Cranberry-based Westinghouse Electric Co. announced Thursday morning that it has been acquired by Brookfield Business Partners L.P. for $4.6 billion.
The purchase includes all of the global business of Westinghouse Electric Co. LLC and its affiliated debtors and debtors-in-possession as well as the assumption of certain pension, environmental and other operating obligations.
An affiliate of Canada’s Brookfield Asset Management Inc (BAMa.TO) (BAM.N) plans to acquire Westinghouse Electric Co LLC, the bankrupt nuclear services company owned by Toshiba Corp (6502.T), for $4.6 billion.
Brookfield Business Partners LP (BBU.N) (BBU_u.TO), whose New York-listed shares rose 3.3 percent, said in a statement on Thursday that it and institutional partners would use $1 billion of equity and $3 billion of long-term debt financing to buy the Pittsburgh-based business.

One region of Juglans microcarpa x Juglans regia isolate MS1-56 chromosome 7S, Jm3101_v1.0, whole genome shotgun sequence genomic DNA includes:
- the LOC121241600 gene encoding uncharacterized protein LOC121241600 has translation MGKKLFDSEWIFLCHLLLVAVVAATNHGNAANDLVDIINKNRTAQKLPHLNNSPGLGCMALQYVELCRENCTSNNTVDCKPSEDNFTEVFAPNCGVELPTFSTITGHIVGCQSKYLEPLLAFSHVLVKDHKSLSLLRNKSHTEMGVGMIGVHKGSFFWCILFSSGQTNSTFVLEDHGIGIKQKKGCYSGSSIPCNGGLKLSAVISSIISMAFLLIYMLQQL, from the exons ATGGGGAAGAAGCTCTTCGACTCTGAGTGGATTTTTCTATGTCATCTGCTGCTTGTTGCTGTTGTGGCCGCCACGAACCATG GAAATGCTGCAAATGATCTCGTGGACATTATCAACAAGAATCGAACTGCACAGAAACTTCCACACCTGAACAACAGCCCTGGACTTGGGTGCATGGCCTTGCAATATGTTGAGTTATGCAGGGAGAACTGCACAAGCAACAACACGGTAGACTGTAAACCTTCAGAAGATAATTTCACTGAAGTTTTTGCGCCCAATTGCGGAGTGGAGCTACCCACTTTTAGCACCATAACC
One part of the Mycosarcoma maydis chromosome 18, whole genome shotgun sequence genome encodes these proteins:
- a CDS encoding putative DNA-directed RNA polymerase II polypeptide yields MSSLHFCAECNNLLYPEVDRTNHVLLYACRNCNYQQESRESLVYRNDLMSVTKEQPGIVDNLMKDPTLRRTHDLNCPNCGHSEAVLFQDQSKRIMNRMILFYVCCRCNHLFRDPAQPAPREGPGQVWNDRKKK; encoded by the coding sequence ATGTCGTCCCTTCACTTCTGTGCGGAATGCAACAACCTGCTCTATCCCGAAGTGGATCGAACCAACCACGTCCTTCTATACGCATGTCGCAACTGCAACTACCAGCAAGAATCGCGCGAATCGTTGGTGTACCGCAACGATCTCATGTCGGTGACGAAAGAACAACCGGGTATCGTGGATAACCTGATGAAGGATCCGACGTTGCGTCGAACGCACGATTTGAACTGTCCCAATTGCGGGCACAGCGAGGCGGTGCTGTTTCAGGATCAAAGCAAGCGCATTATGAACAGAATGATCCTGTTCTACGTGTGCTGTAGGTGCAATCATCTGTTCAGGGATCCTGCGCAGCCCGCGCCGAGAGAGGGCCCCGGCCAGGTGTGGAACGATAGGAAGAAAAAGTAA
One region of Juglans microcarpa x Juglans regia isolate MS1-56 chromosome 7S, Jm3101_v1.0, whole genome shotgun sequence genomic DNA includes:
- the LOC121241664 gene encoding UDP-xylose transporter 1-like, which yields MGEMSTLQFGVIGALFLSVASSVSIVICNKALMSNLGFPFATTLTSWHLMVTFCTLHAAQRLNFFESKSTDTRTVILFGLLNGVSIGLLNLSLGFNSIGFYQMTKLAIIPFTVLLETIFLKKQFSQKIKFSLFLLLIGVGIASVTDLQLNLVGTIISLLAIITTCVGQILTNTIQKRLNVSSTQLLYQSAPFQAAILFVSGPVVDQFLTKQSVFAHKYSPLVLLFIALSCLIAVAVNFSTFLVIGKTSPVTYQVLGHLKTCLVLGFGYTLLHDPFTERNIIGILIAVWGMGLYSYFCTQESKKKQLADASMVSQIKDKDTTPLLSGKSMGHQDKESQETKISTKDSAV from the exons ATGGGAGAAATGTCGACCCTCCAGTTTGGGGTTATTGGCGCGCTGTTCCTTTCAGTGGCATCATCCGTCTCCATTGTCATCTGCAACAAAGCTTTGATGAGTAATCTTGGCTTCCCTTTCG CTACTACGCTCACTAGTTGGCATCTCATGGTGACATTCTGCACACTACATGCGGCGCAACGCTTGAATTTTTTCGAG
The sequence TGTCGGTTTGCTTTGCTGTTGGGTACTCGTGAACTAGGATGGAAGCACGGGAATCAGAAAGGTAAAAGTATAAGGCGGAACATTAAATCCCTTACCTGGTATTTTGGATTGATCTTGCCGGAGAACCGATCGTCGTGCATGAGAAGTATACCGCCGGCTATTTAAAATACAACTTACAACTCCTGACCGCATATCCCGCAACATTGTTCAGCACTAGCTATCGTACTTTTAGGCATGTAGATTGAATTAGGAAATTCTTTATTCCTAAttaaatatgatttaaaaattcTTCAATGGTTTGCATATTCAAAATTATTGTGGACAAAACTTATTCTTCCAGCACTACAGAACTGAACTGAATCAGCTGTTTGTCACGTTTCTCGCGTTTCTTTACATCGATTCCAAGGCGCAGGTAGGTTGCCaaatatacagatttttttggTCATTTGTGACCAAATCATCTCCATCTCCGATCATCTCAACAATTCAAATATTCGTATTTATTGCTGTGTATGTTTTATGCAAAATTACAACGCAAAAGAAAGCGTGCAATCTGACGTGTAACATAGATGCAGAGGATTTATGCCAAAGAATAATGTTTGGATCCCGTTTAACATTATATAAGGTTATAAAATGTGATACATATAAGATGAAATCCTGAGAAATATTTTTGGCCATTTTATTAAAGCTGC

The deal is expected to close in the third quarter.
Westinghouse has said it is aiming to exit bankruptcy as soon as March, which would allow Toshiba to book tax benefits in the current fiscal year.
”Brookfield’s acquisition of Westinghouse reaffirms our position as the leader of the global nuclear industry,” said Westinghouse Chief Executive Officer José Emeterio Gutiérrez.
Toshiba did not immediately respond to requests for comment.
Brookfield Business Partners was an investor in the bankrupt power producer that emerged from Chapter 11 and became Vistra Energy Corp (VST.N), and it remains a major shareholder in the Texas company.
Westinghouse is one the world’s leading suppliers of nuclear fuel, and it provides some form of service to 80 percent of the world’s 450 commercial reactors, according to court records.
Those two business lines generated combined cash flow of $403 million on revenue of about $3.1 billion in Westinghouse’s 2015 financial year, according to court records.
“Throughout the process, Westinghouse will continue to operate in the ordinary course of business under its existing senior management,” the news release said.
New nuclear power construction globally has dropped to the lowest level in a decade following renewed safety concerns after the Fukushima disaster in Japan in 2011.